A prosaic and dependable woman in her early forties, Kathleen Drover returns to her home in the Kensington area of London one afternoon to retrieve articles for herself and her family, who have taken refuge in the country from the blitz. As she enters the deserted street, a feeling of familiarity and strangeness overwhelms her. The German rockets have taken their toll on the street, on the square in which it is situated, on the house, and, the reader soon learns, on Kathleen herself.
She opens the door of the closed house and is immediately aware of the dead air that greets her. As she makes her way to her bedroom to retrieve the things she has come to fetch, the furniture and the marks on the floors and on the wall remind her of her life between two wars. She soon notices that the humid air outside has given way to rain.
Seeing a letter on the hall table, she is annoyed that it has not been forwarded to her by either the postal service or the caretaker. She notes that the letter has no stamps on it and wonders how it could have made its way there because the caretaker has, ostensibly, been away for several weeks. She goes up the stairs, enters her former bedroom, and reads the letter, which bears that day’s date. The brief message, signed K., reminds her of a promise that she made twenty-five years ago when she was engaged to a soldier who later died in World War I. The sender states that he is sure that, even though Kathleen has left London, she will keep the rendezvous. She is frightened not only by the message but also by the mysterious means by which it has found its way to her, by the fact that her every action may have been observed by an unknown person.
As she goes about gathering the items she has come to collect, she is haunted by her memories of the mysterious soldier whom she promised to marry twenty-five years before. She remembers the “unnatural promise” that he exacted from her. Her most vivid remembrance of him, however, is tactile—the feel of the brass button of his uniform against her hand—and she looks to see if the imprint of it is still on her palm. The twenty-five years that have passed since their last meeting dissolve like smoke in her moment of present awareness. She thinks that she cannot remember what her lover did to make her plight so sinister a troth, but as she recovers the emotion that occasioned the promise, she remembers. What she cannot remember is her lover’s face.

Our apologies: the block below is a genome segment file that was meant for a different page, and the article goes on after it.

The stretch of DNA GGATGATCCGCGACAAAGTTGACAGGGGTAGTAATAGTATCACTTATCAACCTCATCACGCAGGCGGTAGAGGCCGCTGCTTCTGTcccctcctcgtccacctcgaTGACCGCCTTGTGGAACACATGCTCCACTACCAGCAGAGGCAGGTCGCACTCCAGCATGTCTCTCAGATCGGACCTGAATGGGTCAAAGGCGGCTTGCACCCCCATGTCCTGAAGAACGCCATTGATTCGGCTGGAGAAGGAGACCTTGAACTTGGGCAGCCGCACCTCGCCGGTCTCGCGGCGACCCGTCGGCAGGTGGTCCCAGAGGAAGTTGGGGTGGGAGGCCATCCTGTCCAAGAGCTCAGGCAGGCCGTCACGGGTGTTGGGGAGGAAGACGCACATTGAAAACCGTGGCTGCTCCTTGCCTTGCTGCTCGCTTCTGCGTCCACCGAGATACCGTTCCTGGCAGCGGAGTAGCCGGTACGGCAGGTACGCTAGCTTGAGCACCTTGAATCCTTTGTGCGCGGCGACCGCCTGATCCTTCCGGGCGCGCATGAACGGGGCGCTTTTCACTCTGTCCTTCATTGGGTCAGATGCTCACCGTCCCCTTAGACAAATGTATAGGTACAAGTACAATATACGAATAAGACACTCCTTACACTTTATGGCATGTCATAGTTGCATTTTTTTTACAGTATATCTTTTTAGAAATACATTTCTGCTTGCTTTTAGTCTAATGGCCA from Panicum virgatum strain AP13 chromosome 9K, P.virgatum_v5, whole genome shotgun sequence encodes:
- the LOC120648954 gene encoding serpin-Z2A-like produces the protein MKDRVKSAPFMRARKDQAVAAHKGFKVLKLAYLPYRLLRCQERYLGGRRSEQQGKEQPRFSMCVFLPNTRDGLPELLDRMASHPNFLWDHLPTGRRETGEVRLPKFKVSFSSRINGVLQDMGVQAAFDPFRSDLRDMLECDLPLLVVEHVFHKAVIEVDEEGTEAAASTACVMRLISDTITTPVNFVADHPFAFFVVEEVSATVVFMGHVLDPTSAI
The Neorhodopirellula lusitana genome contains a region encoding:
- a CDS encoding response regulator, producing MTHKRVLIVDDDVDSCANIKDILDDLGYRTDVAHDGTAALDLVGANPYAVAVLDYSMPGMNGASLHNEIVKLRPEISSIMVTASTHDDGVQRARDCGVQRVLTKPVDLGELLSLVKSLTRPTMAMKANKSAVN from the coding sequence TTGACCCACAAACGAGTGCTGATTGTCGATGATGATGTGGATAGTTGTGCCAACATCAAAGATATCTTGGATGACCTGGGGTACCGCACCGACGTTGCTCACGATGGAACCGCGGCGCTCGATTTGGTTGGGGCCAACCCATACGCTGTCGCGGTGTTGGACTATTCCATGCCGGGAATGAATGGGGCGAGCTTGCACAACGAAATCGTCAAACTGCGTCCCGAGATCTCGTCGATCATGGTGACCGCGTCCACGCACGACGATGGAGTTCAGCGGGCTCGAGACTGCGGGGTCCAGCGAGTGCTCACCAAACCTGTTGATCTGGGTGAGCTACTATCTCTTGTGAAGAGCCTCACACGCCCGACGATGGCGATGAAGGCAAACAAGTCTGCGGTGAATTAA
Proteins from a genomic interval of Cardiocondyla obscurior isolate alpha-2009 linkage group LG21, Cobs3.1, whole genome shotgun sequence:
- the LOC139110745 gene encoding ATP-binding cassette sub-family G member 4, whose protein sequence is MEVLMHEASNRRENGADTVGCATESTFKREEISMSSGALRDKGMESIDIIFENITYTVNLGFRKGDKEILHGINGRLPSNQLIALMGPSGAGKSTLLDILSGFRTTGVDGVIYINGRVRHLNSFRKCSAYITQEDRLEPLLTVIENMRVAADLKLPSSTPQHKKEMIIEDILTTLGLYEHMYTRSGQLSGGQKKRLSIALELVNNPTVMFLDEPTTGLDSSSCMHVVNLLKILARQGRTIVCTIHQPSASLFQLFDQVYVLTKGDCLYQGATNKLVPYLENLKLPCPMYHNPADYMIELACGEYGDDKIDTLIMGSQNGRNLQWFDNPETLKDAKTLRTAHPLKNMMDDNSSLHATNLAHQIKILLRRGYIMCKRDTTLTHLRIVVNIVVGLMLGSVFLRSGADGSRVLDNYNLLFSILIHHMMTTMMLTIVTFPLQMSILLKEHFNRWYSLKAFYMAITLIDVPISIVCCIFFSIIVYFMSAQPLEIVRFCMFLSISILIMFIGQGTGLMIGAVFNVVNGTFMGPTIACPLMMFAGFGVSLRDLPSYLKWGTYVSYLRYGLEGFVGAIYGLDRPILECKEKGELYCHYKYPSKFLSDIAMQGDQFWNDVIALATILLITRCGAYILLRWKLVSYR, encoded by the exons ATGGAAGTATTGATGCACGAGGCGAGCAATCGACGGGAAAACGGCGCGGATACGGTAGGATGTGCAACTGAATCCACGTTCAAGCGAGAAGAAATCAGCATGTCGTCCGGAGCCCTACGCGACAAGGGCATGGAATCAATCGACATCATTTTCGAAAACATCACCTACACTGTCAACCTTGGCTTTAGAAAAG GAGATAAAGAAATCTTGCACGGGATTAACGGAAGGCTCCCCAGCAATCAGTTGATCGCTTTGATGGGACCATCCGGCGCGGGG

She recalls that his death caused in her a “dislocation.” She remembers that in the last week of his leave, she was not herself. She also remembers her parents’ relief that their daughter would not marry the mysterious young man to whom she had engaged herself, and their belief that, after a suitable period of mourning, she would return to normal activity. However, for years no suitors had presented themselves. Much later, when she was in her early thirties, to her parents’ and her own surprise, she married William Drover and later bore him two children, the second being a difficult birth.
While making her preparations to leave the house, Kathleen examines and then dismisses the notion of supernatural intervention in her present life. She thinks, however, that she must concern herself with the appointed hour to which the note refers. Having heard the clock strike six, she assumes that she has sufficient time to complete her chores, walk to the taxi ramp at the bottom of the square, find a cab, return to the house for her parcels, and catch her train to the country. As she listens at the top of the staircase, she is disturbed by a draft of dead air that suggests to her that someone is leaving the basement by a door or window. She leaves the house, walks quickly to the cab rank, enters the taxi, and realizes that it has turned back toward the house without her having given directions. She scratches at the glass panel, looks into the driver’s eyes for what seems an eternity, and screams as the car speeds into the deserted streets of the city.